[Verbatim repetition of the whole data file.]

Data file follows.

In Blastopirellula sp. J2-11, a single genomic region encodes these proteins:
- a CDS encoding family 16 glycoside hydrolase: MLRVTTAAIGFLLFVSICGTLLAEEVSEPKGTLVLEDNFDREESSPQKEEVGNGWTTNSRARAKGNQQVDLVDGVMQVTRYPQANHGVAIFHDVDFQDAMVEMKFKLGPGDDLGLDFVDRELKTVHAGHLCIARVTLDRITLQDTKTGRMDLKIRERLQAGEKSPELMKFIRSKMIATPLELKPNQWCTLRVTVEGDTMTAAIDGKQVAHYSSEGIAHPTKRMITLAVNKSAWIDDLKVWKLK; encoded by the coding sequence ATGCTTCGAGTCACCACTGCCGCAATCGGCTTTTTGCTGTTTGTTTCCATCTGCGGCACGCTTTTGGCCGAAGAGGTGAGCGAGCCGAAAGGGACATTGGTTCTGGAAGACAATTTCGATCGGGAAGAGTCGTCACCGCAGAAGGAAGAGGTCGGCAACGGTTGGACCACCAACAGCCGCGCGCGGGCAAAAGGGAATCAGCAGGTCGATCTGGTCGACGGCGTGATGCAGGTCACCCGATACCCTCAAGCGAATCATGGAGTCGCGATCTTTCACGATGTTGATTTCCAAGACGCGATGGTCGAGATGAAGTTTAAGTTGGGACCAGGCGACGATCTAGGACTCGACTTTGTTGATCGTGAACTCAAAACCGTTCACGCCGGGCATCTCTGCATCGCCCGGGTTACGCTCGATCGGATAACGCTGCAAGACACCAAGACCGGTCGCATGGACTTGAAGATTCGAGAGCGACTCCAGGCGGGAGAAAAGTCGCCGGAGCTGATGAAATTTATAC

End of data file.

In Blastopirellula sp. J2-11, a single genomic region encodes these proteins:
- a CDS encoding family 16 glycoside hydrolase: MLRVTTAAIGFLLFVSICGTLLAEEVSEPKGTLVLEDNFDREESSPQKEEVGNGWTTNSRARAKGNQQVDLVDGVMQVTRYPQANHGVAIFHDVDFQDAMVEMKFKLGPGDDLGLDFVDRELKTVHAGHLCIARVTLDRITLQDTKTGRMDLKIRERLQAGEKSPELMKFIRSKMIATPLELKPNQWCTLRVTVEGDTMTAAIDGKQVAHYSSEGIAHPTKRMITLAVNKSAWIDDLKVWKLK; encoded by the coding sequence ATGCTTCGAGTCACCACTGCCGCAATCGGCTTTTTGCTGTTTGTTTCCATCTGCGGCACGCTTTTGGCCGAAGAGGTGAGCGAGCCGAAAGGGACATTGGTTCTGGAAGACAATTTCGATCGGGAAGAGTCGTCACCGCAGAAGGAAGAGGTCGGCAACGGTTGGACCACCAACAGCCGCGCGCGGGCAAAAGGGAATCAGCAGGTCGATCTGGTCGACGGCGTGATGCAGGTCACCCGATACCCTCAAGCGAATCATGGAGTCGCGATCTTTCACGATGTTGATTTCCAAGACGCGATGGTCGAGATGAAGTTTAAGTTGGGACCAGGCGACGATCTAGGACTCGACTTTGTTGATCGTGAACTCAAAACCGTTCACGCCGGGCATCTCTGCATCGCCCGGGTTACGCTCGATCGGATAACGCTGCAAGACACCAAGACCGGTCGCATGGACTTGAAGATTCGAGAGCGACTCCAGGCGGGAGAAAAGTCGCCGGAGCTGATGAAATTTATAC